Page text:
During the rst 6 d, the temperature increased by self-heating;then the temperature was modulated to mimic a typical compost-ing temperature prole. After 41 d, composts were moved to 21-Lglass cells for maturation and placed in a thermostatic room at28 1 C for additional 42 d. The composting mixtures were sam-pled three times after homogenization: at the end of the thermo-philic phase (day 13), at the end of the cooling phase (day 41)and at the end of the maturation phase (day 83). At each samplingdate, water was sprayed on the compost to maintain the moisturecontent at 5070% of wet weight. The composting mixture wascharacterized during another set of six composting experiments,with the same initial waste mixture and composting procedurebut without addition of 14C-OPs (Lashermes et al., 2012). The evo-lution of the chemical and biochemical characteristics attested of asatisfactory composting process with a decrease of C:N ratio from15.7 to 12.2 and the increase of the ratio of lignin to holocellulosefrom 0.4 to 0.9.

    2.3. Organic pollutant mineralization, volatilization, lixiviation andspeciation during composting

    During the rst 41 d of composting, the exhaust air of each reac-tor was passed through a 400-mLmethanol plug to trap volatile or-ganic compounds (VOCs) and through two successive CO2 traps,each containing 750 mL 3 M NaOH. The traps of methanol andNaOH were replaced respectively 14 and 18 times and analyzedfor 14C-VOC and 14C-CO2 concentrations by liquid scintillationcounting (LSC) with a Tri-Carb 2100 TR counter (Perkin ElmerIns., Courtabeuf, France) using Ultima Gold XR (Packard) as scintil-lation cocktail. Lixiviates were recovered at the bottom of eachreactor and were pumped out after 13 and 41 d of composting.The collected volumes were measured and their 14C content wasdetermined by LSC. During maturation (days 4183), a vial con-taining 100 mL 3 M NaOH was placed in each maturation cell totrap the 14CO2 produced. These vials were replaced 14 times and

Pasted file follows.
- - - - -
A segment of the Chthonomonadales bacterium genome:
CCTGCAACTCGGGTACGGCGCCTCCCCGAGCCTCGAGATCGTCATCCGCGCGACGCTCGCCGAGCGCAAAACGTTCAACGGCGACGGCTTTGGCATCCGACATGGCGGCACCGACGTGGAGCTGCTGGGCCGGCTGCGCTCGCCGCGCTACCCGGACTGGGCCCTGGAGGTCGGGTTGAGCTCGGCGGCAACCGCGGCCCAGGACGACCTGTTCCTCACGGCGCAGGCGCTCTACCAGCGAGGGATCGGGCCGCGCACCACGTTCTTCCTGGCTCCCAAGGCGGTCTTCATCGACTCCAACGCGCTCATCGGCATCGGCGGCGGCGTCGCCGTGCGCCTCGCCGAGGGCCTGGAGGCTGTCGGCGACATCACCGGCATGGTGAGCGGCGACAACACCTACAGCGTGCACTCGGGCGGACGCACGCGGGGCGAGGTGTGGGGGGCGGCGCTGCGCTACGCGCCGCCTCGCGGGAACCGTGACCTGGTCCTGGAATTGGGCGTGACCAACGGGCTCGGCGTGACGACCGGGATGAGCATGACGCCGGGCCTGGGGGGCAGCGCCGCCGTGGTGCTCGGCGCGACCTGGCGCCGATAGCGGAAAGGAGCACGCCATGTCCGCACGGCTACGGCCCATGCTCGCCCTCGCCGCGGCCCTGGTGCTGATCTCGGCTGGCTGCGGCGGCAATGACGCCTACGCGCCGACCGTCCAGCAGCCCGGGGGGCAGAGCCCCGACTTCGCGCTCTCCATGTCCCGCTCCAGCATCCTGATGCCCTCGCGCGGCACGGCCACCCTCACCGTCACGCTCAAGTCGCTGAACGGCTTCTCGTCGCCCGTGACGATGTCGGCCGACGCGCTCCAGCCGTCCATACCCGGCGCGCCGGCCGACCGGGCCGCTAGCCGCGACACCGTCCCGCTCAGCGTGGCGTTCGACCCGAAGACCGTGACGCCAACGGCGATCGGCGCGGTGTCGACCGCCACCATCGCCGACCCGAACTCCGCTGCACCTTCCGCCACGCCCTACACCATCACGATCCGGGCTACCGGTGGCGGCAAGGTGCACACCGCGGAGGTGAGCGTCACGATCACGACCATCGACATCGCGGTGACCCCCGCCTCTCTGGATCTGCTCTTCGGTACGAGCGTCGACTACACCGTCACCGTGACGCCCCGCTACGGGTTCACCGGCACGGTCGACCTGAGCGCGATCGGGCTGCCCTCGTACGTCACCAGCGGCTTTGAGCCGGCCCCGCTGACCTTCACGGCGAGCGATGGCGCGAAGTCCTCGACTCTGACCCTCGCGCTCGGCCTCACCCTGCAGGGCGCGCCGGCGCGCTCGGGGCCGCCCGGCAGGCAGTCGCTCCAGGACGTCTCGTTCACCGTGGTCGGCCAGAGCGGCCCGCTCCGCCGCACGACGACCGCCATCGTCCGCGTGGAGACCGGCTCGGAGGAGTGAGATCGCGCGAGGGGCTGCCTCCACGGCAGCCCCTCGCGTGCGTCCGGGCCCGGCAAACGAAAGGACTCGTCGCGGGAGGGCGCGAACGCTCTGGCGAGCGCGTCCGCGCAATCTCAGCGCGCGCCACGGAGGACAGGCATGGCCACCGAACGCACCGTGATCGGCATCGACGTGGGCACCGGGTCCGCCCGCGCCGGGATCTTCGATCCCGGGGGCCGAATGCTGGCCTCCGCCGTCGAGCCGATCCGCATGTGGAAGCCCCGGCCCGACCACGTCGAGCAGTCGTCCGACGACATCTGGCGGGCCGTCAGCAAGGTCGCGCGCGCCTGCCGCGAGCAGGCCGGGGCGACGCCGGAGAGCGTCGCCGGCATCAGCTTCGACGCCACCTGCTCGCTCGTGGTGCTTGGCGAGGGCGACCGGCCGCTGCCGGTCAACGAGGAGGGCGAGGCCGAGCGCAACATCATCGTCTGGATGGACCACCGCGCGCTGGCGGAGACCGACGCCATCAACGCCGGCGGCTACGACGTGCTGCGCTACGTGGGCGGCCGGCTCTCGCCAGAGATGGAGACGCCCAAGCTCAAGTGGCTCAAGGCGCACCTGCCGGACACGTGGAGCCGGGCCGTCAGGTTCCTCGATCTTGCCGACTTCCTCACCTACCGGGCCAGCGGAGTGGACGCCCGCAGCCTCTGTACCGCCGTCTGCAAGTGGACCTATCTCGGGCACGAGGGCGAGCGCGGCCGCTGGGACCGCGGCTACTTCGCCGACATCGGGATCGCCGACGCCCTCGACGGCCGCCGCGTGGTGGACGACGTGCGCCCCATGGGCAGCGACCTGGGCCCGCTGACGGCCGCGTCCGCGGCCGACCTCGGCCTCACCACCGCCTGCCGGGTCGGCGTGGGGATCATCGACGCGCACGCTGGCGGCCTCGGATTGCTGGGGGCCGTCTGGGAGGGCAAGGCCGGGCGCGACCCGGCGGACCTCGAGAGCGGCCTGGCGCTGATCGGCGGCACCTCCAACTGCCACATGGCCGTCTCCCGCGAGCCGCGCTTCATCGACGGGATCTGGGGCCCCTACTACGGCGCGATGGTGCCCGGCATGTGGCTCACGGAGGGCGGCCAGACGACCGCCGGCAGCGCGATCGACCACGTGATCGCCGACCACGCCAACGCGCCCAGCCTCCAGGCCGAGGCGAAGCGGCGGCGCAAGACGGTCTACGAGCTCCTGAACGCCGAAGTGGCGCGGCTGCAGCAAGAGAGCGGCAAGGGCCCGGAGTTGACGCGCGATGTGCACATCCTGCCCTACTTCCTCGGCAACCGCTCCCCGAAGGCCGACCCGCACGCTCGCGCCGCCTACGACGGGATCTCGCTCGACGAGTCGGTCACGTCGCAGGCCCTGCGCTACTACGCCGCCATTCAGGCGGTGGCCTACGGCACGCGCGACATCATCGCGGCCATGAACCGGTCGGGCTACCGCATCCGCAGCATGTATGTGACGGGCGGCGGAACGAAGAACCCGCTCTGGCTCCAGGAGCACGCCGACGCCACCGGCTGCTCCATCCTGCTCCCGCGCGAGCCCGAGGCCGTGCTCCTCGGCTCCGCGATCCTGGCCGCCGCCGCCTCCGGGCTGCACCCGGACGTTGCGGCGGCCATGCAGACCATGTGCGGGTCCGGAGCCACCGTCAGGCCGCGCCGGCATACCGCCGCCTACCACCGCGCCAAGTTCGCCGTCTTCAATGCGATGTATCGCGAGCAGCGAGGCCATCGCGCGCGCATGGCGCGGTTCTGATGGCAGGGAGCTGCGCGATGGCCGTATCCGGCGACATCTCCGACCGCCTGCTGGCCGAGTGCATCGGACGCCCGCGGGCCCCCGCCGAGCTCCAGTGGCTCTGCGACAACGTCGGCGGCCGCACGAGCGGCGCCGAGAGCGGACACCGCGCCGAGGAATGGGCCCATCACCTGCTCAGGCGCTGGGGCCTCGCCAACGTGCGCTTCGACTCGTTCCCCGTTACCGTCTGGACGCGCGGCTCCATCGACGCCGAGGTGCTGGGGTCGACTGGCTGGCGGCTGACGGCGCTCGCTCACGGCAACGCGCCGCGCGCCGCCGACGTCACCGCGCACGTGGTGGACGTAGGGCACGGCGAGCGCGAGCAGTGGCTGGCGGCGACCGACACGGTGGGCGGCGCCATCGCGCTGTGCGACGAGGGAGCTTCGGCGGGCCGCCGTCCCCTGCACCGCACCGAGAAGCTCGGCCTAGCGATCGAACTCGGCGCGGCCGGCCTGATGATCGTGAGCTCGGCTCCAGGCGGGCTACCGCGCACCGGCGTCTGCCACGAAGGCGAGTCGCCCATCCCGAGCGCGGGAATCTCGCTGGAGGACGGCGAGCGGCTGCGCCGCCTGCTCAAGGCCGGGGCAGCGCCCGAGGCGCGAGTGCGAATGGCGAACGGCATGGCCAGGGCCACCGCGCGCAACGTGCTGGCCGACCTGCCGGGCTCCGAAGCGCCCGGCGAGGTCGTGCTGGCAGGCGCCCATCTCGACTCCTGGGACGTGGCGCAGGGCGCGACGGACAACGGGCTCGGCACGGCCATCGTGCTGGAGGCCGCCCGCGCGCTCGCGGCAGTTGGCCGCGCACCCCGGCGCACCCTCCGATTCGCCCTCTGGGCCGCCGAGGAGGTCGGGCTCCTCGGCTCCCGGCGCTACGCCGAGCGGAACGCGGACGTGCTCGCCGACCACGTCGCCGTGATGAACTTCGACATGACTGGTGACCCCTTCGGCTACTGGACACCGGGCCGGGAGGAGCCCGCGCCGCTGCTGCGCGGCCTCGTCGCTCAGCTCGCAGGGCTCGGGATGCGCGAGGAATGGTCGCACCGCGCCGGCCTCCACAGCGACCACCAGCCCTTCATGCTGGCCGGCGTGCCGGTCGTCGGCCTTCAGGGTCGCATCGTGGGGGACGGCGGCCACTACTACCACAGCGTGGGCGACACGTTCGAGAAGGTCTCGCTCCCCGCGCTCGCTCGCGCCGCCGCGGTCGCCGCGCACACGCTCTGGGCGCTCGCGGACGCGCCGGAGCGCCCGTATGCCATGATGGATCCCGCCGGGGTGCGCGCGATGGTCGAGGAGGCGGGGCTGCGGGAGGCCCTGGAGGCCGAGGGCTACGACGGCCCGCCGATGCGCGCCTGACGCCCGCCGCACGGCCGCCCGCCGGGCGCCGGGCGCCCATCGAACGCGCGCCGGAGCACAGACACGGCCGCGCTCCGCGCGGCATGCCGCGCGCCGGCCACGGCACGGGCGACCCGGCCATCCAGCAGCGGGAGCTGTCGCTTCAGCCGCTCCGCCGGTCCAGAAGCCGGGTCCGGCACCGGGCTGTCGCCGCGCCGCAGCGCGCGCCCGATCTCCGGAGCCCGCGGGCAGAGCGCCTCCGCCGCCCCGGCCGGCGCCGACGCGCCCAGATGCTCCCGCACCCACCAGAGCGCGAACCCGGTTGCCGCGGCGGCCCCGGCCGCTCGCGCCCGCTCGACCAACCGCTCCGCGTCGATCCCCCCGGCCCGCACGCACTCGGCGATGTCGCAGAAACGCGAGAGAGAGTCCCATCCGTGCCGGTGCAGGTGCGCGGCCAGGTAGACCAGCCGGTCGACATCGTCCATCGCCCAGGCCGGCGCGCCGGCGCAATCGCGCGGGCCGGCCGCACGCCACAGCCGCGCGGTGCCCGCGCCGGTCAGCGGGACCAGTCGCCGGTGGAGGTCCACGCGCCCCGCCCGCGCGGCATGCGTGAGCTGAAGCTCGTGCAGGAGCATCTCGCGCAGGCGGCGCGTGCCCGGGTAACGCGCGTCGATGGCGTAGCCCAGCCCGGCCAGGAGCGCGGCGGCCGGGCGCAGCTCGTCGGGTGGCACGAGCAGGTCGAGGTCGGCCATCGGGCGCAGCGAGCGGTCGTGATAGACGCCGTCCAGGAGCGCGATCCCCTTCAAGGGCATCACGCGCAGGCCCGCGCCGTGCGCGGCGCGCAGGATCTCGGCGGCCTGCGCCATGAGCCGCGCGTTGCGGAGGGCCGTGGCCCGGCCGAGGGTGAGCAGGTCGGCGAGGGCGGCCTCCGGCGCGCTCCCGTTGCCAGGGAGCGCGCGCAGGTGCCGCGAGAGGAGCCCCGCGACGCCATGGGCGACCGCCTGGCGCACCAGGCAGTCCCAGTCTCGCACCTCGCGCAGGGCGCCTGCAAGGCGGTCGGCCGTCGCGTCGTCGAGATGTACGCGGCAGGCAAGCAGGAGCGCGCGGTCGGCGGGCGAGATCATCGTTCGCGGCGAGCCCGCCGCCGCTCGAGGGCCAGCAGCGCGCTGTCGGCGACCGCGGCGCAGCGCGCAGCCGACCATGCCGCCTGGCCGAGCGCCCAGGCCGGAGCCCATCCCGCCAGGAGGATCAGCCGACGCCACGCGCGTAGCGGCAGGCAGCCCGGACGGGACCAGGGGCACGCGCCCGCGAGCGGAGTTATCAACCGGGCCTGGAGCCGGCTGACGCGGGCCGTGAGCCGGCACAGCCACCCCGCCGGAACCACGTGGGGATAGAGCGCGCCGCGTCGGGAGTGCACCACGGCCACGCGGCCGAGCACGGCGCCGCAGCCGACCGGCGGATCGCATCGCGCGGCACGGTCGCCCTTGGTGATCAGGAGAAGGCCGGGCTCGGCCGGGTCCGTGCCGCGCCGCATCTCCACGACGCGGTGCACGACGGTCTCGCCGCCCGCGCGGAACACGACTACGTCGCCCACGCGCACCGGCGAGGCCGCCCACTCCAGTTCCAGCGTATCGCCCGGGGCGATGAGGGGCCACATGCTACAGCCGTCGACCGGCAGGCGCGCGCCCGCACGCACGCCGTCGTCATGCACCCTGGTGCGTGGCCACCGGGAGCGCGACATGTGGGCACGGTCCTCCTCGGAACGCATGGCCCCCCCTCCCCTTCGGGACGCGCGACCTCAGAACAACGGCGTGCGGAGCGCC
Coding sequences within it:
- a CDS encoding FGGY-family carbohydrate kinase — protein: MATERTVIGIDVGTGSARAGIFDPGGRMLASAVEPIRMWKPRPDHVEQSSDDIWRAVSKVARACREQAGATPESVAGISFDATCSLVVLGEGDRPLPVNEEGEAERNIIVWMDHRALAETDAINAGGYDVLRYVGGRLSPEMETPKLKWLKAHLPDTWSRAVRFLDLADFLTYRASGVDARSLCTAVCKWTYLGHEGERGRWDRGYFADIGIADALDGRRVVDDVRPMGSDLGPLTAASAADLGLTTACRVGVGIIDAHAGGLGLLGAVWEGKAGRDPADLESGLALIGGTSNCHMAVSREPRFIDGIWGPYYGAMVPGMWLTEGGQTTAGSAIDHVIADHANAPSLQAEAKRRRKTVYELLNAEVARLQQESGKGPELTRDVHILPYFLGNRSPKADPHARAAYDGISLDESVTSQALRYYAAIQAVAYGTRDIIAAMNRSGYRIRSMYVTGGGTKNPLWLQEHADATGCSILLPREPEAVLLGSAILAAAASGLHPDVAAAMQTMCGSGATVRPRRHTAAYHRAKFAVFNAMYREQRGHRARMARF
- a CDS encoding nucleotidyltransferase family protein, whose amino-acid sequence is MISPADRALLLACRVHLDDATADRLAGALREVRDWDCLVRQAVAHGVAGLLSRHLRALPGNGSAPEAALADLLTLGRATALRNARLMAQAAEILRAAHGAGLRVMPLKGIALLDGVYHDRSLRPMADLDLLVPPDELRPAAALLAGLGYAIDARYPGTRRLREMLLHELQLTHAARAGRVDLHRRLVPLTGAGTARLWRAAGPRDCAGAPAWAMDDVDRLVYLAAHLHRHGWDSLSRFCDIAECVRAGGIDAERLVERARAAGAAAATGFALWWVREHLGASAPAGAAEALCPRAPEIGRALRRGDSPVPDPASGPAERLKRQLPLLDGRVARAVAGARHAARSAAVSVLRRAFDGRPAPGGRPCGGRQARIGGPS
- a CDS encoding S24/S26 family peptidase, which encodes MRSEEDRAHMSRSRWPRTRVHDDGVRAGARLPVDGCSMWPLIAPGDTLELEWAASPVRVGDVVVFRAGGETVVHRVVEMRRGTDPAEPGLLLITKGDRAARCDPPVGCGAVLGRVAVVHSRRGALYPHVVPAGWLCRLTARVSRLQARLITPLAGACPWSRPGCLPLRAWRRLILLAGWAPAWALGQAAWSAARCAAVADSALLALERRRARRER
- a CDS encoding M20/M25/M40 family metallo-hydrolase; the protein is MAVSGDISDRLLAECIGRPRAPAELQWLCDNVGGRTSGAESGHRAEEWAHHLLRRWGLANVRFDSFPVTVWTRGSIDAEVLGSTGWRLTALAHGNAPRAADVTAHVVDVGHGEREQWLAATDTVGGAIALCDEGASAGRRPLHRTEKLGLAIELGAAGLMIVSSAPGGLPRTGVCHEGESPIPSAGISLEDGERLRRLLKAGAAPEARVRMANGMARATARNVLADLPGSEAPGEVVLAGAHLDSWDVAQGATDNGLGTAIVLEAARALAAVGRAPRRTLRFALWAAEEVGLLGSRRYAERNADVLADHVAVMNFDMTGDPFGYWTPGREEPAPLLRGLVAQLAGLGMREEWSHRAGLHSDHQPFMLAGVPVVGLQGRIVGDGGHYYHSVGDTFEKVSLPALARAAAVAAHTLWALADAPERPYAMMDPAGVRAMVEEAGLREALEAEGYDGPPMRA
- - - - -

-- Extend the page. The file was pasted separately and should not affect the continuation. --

here 87 (2012) 137143ence between the initial and nal amount (mg) of total extractableresidues per reactor in order to assess the dissipation of OP takinginto account the compost mass reduction during the process.

  • was only detected once for LAS and accounted for 5% of recovered

    osp14C. This was unexpected since LAS is not a volatile surfactant.

    3.2. OP dissipation through mineralization during the compostingprocess

    Composting can reduce OP contamination of an initial wastemixture through its complete mineralization as observed for PAHsand pesticides (Michel et al., 1995; Hartlieb et al., 2003). In thepresent experiment, the OP mineralization at the end of compost-ing reached (in % of applied 14C): 0.3 0.2 (95% condence interval)for uoranthene, 24 8 for glyphosate, 29 2 for NP and 51 4 forLAS (Fig. 1). The mineralization of glyphosate, LAS and NP mostlyoccurred during the most biologically active composting period(days 041) (Ai, Table 1). During maturation (days 4183) muchless mineralization occurred (on average, 3%, 6% and 1% of initial14C for glyphosate, LAS and NP, respectively).

    A lag phase was observed in the mineralization of LAS, glyphos-2.4. Data analyses

    Microsoft Excel Solver was used to adjust the cumulative 14C-CO2 mineralization kinetics to distinct Gompertz sigmoid equa-tions for the thermophilic and maturation phases:

    Pt Ai exp exp lmi eAi ki t 1


    where P(t) is the total mineralized 14C-CO2 at time t, expressed as apercentage of initial 14C; Ai, the asymptote representing the maxi-mum mineralization attained; lmi, the maximum specic growthrate; ki, the lag time (Zwietering et al., 1990), and i index equaled1 or 2 for the active (thermophilic + cooling phases, 041 d) andmaturation phases(4183 d), respectively.